Over 1,000 members of the Australian Licensed Aircraft Engineers Association (ALAEA) at Qantas, Jetstar and Perth-based fly in, fly out subsidiary Network Aviation Services are currently voting in a protected action ballot (PAB) on whether to take industrial action over their pay dispute with Qantas and its subsidiaries.

Qantas is demanding all its employees accept pay deals that include a two-year pay freeze, followed by a below-inflation pay increase of 2 percent. The ALAEA wants a one-year agreement with a 12 percent wage rise.

Qantas engineers have not had a wage increase in four years because the union agreed to roll over older expired enterprise agreements to protect the company’s profits during the COVID-19 pandemic. Taking into consideration the long pay freeze, the 12 percent wage increase demanded by the ALAEA amounts to only 3 percent per annum.

Qantas has offered a one-off $5,000 staff bonus if workers accept its current two-year pay freeze offer followed by a 2 percent pay increase. The PAB vote ends on August 10 and industrial action could begin on August 15.

Western Australian health workers hold stop-work meeting

Hundreds of nurses, ward clerks, cleaners and other health workers from the Perth Childcare Hospital and QEII Hospital in Perth walked out and held a short stop-work meeting in front of their hospitals on Wednesday to oppose the Labor state government’s 2.75 percent cap on wage increases for public sector workers. The current CPI for Perth is 7.6 percent.

Health Services Union and United Workers Union members were supported by other public sector workers, including electricians, paramedics, firefighters, childcare workers, and other employees.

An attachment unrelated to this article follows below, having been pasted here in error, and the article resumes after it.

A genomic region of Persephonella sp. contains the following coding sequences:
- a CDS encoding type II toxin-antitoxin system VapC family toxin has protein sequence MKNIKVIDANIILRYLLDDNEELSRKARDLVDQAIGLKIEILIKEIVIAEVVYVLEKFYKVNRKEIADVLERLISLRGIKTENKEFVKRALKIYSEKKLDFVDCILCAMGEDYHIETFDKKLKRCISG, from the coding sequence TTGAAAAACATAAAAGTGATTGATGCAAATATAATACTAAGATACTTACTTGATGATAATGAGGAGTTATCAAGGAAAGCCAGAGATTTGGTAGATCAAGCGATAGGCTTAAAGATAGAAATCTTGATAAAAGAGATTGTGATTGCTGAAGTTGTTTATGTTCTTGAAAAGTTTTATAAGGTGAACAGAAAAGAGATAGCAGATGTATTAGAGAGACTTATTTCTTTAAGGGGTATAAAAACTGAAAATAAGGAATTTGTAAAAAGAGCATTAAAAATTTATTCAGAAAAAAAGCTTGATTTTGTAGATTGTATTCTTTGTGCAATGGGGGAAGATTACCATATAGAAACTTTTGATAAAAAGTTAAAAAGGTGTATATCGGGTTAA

In response to the overwhelming support for continued industrial action, the unions proposed holding a strike and protest outside state parliament on August 17. Further stop-work meetings have been planned at the Royal Perth Hospital and Fiona Stanley Hospital over the next few weeks.

The teachers union and public hospital doctors in Western Australia recently voted to accept the government’s below inflation pay increase of 2.75 percent.

Electrical equipment manufacturing workers in South Australia locked out

Thirty-five members of the Electrical Trades Union (ETU) were locked out for seven days at the Nilsen electrical equipment manufacturing plant in Ferryden Park, an Adelaide suburb, after striking on June 29.

When workers voted nearly unanimously in mid-June to take industrial action for an improved enterprise agreement offer, Nilsen presented a revised offer. Workers rejected the offer, saying it was substandard. The ETU claimed the union was seeking an “industry standard outcome.”

Nilsen manufacturers and installs electrical equipment for naval shipyard infrastructure, maritime switchboards, and defence communication systems.

Queensland nurses and midwives protest low pay and unsafe staffing

Queensland Nurses and Midwives’ Union (QNMU) members rallied outside the St Vincent’s Toowoomba Hospital, west of Brisbane, on Wednesday to protest low wages and critical staff shortages.

The QNMU said that negotiations for a new enterprise agreement have been ongoing for 18 months with management offering below-inflation pay increases between 2.5 and 3.0 percent. Nurses and midwives rejected the offer and are also demanding a fixed nurse to patient ratio.